Popcorn Picks: War Horse

By Mike Crisolago

Starring: Jeremy Irvine, Peter Mullan, Emily Watson, Niels Arestrup, David Thewlis

Director: Steven Spielberg

Genre: War/Drama

Rated: PG-13

Choice Quote: “The war has taken everything from everyone.”

What’s it about?: The year is 1914, and the Narracotts cannot catch a break. Residing on a modest farm in the English county of Devon, father Ted (Mullan), mother Rose (Watson) and teenage son Albert (Irvine) face losing their home after the hard-drinking patriarch spends all the family’s money at a horse auction. To make things worse, the steed he purchases, named Joey, isn’t cut out for farm work. In order to keep the horse and help his parents pay the rent, Albert trains Joey to plow the rugged landscape.

Albert and Joey develop a deep and sincere bond based partly on the fact that they’re kindred spirits of sorts – each in their own way possessing both the energy and optimism of youth, while at the same time naïve to the realities closing in on them. Those realities include the onset of the First World War.

As conscription goes, Albert is too young to head into war but Joey isn’t. Sold to the English cavalry for some much-needed funds, Joey’s journey that takes him to the front lines of the war, from fighting on both sides of the conflict to back-breaking labour to the pastoral French countryside to the hellish, barbed wire-laced trenches.

As combat rages on, claiming men and steed at a rapid pace, Albert (who, by then, is of age) enters the battle to serve his country while clinging to the very slim possibility that among the gunfire and mangled corpses he’ll somehow find Joey, and bring him home.

Is it any good?: War Horse is both heartbreaking and heartwarming, a story at once improbable yet engrossing. The film showcases the best of Steven Spielberg, from the unforgiving brutality of war (Saving Private Ryan) to inter-species compassion that transcends language (E.T.) to tragic sentimentality (Schindler’s List) and even a touch of the old “surprise around the corner” trick (Jaws/Jurassic Park).

The acting throughout is solid, though the film is much more an ensemble piece than a vehicle for a particular break-out star (though special mention should go to Thewlis who, as the grandfather of an orphaned French girl, is the only person able to rival Joey and Albert for the audience’s sympathy). The superb action sequences, featuring cavalry charges and ambush attacks and frenzied horses charging uncontrollably through battle-torn trenches, will leave viewers marvelling at the magnificent animals.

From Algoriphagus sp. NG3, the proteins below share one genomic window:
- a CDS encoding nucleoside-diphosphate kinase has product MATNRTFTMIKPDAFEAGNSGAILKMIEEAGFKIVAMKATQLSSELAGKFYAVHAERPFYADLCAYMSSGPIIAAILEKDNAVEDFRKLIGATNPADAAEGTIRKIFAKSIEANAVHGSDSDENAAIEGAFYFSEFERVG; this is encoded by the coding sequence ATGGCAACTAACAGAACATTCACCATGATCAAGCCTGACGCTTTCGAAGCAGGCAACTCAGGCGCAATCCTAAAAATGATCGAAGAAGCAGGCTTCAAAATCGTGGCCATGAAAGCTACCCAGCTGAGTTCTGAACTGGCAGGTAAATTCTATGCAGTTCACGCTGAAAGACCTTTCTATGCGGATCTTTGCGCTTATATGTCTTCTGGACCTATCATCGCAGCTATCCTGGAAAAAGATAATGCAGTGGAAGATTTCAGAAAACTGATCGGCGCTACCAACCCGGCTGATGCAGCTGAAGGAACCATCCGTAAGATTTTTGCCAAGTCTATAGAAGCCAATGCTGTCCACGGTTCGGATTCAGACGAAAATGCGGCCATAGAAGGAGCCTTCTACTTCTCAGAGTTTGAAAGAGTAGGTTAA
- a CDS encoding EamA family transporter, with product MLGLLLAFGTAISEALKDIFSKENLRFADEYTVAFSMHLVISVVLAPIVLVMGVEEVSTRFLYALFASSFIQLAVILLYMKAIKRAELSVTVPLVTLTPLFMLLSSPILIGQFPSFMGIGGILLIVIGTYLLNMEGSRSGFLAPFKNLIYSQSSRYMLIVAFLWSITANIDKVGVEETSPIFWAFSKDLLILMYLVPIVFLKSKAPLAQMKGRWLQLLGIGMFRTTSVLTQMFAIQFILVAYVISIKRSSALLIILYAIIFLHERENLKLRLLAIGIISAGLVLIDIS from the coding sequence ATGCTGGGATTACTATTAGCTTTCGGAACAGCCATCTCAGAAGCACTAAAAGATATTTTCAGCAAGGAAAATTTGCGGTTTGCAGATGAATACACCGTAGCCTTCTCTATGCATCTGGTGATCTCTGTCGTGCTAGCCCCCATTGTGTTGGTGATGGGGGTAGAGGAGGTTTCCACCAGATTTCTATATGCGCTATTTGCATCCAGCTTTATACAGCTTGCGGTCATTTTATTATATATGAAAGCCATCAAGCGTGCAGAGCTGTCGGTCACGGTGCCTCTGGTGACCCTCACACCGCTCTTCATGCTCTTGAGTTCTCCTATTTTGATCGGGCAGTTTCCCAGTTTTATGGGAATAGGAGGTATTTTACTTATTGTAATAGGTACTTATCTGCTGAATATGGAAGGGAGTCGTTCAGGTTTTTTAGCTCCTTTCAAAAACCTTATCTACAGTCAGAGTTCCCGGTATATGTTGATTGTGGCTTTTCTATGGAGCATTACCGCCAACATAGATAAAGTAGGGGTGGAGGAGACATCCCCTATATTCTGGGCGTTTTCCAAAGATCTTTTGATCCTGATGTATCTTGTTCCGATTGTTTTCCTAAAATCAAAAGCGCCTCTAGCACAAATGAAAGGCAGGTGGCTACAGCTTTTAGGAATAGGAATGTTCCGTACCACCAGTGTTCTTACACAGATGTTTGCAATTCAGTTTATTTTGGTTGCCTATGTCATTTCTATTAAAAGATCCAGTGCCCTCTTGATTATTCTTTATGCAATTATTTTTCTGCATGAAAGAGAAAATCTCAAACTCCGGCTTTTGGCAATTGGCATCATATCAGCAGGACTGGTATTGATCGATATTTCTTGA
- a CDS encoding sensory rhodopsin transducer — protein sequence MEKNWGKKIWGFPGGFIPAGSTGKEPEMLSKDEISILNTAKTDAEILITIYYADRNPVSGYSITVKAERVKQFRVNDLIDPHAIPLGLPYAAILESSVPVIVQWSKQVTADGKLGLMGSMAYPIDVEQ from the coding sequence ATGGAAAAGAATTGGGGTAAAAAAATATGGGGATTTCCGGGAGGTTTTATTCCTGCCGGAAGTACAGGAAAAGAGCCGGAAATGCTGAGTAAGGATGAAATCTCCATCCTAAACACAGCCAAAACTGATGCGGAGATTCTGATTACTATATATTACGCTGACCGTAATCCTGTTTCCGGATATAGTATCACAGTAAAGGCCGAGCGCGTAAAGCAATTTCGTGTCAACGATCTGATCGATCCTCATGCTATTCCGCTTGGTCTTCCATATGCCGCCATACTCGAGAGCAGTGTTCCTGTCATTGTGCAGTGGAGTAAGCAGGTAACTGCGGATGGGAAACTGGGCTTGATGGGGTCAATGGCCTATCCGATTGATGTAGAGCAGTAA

However, it’s the tender, quiet, dare we say “humanity-redeeming,” scenes that truly elevate this film from a tale about war to a tale about living creatures who happen to go to war. In particular, a scene where the British and the Germans call a ceasefire to the war to free Joey – bloodied and entangled, almost Christ-like, in barbed wire against a wooden post – is more moving and riveting than almost any battle scene in the film. And all we’ll say about the ending is be prepared to reach for a tissue.

Can I bring my kinds and grandkids to see it?: Yes. In fact, it’s an uplifting and emotional tale of heroism, love and determination to share with them.

While the film follows Saving Private Ryan‘s lead in its unromantic, gritty depiction of the war, very little blood is actually seen on screen. Gruesome injuries and deaths are only alluded to but not shown (though a few wide-angle shots of battlefields strewn with the bodies of men and horses occur, they are relatively benign and gore-free). One of the few instances of blood in the film occurs when Joey is being freed from the barbed wire and subsequently examined by a vet. While the lesions look extremely painful, they aren’t overdone. Foul language and nudity are a non-issue as well.

Also, it is certainly worth noting that the American Human Association published a complete review of the film and ensured that none of the animals used, from the horses to the farm animals to the rats in the trenches, were ever placed in any harm.

See it in theatres or rent it?: To get the full effect of the power and beauty of the horses, plus the thunder and terror of the war, see it in theatres. If you’re forced to rent it, by all means make sure you watch it in HD.

Overall Popcorn Rating: 4 kernels (out of 5)

War Horse opens Sunday, Dec. 25 nationwide.